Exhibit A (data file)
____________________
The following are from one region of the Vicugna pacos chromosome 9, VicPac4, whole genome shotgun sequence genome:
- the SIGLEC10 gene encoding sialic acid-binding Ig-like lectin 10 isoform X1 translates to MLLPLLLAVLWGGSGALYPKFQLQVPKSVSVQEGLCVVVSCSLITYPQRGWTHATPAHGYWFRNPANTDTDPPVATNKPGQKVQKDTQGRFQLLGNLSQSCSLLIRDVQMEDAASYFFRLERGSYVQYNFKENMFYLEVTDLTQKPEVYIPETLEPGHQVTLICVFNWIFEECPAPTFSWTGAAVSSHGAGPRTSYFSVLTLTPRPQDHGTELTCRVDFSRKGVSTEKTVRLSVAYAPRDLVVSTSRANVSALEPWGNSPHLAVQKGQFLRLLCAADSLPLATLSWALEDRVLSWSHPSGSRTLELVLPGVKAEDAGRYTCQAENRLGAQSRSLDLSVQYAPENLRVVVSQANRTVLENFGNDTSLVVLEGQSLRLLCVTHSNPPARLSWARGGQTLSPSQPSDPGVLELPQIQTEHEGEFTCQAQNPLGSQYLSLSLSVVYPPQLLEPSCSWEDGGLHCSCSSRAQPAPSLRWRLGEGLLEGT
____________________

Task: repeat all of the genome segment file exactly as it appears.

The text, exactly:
The following are from one region of the Vicugna pacos chromosome 9, VicPac4, whole genome shotgun sequence genome:
- the SIGLEC10 gene encoding sialic acid-binding Ig-like lectin 10 isoform X1 translates to MLLPLLLAVLWGGSGALYPKFQLQVPKSVSVQEGLCVVVSCSLITYPQRGWTHATPAHGYWFRNPANTDTDPPVATNKPGQKVQKDTQGRFQLLGNLSQSCSLLIRDVQMEDAASYFFRLERGSYVQYNFKENMFYLEVTDLTQKPEVYIPETLEPGHQVTLICVFNWIFEECPAPTFSWTGAAVSSHGAGPRTSYFSVLTLTPRPQDHGTELTCRVDFSRKGVSTEKTVRLSVAYAPRDLVVSTSRANVSALEPWGNSPHLAVQKGQFLRLLCAADSLPLATLSWALEDRVLSWSHPSGSRTLELVLPGVKAEDAGRYTCQAENRLGAQSRSLDLSVQYAPENLRVVVSQANRTVLENFGNDTSLVVLEGQSLRLLCVTHSNPPARLSWARGGQTLSPSQPSDPGVLELPQIQTEHEGEFTCQAQNPLGSQYLSLSLSVVYPPQLLEPSCSWEDGGLHCSCSSRAQPAPSLRWRLGEGLLEGT